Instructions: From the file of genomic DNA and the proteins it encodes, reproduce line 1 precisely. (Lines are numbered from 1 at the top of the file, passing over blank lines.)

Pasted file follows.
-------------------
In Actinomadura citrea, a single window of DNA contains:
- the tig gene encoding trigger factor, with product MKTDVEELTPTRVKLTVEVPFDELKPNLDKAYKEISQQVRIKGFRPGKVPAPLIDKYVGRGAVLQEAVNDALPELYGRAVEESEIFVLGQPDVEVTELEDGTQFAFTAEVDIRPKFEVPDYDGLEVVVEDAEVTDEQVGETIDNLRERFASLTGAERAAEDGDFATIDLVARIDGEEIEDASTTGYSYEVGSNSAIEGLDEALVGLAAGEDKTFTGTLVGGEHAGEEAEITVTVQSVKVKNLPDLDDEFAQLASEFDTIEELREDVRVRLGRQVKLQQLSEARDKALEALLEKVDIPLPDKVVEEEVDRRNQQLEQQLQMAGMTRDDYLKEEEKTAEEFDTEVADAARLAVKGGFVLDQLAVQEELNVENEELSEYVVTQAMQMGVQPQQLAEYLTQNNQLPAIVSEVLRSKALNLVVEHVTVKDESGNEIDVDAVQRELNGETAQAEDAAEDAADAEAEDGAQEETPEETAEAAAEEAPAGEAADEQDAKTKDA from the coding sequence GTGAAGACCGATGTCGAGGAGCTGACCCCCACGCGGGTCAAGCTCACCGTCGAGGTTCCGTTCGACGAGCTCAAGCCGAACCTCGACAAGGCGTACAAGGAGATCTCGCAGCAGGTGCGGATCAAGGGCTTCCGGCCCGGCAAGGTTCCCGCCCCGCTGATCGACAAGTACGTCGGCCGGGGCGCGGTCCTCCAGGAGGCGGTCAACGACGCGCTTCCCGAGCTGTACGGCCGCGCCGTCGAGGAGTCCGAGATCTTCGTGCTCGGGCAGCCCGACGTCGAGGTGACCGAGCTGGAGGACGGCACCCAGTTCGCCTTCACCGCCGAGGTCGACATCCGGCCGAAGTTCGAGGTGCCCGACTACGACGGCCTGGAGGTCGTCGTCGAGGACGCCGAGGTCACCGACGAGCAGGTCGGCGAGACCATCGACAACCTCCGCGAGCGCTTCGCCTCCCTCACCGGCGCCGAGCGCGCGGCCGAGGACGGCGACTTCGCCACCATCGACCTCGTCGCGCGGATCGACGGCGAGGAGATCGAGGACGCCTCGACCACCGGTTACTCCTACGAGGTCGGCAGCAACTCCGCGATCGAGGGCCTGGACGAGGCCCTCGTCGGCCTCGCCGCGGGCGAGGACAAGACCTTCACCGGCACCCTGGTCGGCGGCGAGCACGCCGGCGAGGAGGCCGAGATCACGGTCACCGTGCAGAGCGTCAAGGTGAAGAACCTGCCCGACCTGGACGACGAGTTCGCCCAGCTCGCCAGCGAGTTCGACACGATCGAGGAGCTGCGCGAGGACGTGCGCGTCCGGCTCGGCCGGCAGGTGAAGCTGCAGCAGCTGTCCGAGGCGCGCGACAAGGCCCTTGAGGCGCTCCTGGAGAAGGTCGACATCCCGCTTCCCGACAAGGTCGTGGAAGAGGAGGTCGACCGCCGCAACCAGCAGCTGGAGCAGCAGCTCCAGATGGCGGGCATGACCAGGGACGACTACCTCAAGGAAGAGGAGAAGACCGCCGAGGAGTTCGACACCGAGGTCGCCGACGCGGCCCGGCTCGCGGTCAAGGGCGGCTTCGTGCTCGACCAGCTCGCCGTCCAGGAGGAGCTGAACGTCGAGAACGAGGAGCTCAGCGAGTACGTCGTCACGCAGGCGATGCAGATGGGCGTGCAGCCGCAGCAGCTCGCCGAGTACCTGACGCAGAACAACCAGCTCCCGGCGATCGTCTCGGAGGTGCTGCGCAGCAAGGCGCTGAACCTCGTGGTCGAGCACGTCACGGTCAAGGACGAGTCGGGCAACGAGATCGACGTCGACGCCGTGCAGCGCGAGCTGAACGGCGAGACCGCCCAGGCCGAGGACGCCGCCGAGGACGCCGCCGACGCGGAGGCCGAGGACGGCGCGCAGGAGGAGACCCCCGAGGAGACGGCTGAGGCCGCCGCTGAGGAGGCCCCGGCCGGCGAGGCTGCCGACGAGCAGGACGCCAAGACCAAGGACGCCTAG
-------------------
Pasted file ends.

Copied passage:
In Actinomadura citrea, a single window of DNA contains: